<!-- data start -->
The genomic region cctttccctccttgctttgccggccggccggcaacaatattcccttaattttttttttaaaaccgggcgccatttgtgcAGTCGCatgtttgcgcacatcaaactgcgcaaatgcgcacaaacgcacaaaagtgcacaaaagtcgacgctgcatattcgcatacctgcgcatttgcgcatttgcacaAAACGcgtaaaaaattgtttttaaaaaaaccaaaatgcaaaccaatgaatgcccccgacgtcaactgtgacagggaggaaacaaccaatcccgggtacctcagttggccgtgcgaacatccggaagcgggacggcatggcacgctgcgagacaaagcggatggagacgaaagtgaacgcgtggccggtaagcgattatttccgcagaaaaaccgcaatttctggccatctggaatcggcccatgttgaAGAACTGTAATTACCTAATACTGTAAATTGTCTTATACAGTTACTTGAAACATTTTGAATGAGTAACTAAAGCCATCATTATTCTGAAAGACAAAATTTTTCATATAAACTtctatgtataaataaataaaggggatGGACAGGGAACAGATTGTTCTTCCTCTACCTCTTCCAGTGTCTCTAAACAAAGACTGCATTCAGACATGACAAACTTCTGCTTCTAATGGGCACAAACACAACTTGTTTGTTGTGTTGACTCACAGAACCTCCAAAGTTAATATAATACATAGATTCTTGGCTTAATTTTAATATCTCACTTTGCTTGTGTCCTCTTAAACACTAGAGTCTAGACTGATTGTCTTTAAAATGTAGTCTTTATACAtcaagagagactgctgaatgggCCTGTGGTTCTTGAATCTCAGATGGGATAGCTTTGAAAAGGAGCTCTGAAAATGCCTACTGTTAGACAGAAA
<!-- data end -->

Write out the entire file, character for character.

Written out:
The genomic region cctttccctccttgctttgccggccggccggcaacaatattcccttaattttttttttaaaaccgggcgccatttgtgcAGTCGCatgtttgcgcacatcaaactgcgcaaatgcgcacaaacgcacaaaagtgcacaaaagtcgacgctgcatattcgcatacctgcgcatttgcgcatttgcacaAAACGcgtaaaaaattgtttttaaaaaaaccaaaatgcaaaccaatgaatgcccccgacgtcaactgtgacagggaggaaacaaccaatcccgggtacctcagttggccgtgcgaacatccggaagcgggacggcatggcacgctgcgagacaaagcggatggagacgaaagtgaacgcgtggccggtaagcgattatttccgcagaaaaaccgcaatttctggccatctggaatcggcccatgttgaAGAACTGTAATTACCTAATACTGTAAATTGTCTTATACAGTTACTTGAAACATTTTGAATGAGTAACTAAAGCCATCATTATTCTGAAAGACAAAATTTTTCATATAAACTtctatgtataaataaataaaggggatGGACAGGGAACAGATTGTTCTTCCTCTACCTCTTCCAGTGTCTCTAAACAAAGACTGCATTCAGACATGACAAACTTCTGCTTCTAATGGGCACAAACACAACTTGTTTGTTGTGTTGACTCACAGAACCTCCAAAGTTAATATAATACATAGATTCTTGGCTTAATTTTAATATCTCACTTTGCTTGTGTCCTCTTAAACACTAGAGTCTAGACTGATTGTCTTTAAAATGTAGTCTTTATACAtcaagagagactgctgaatgggCCTGTGGTTCTTGAATCTCAGATGGGATAGCTTTGAAAAGGAGCTCTGAAAATGCCTACTGTTAGACAGAAA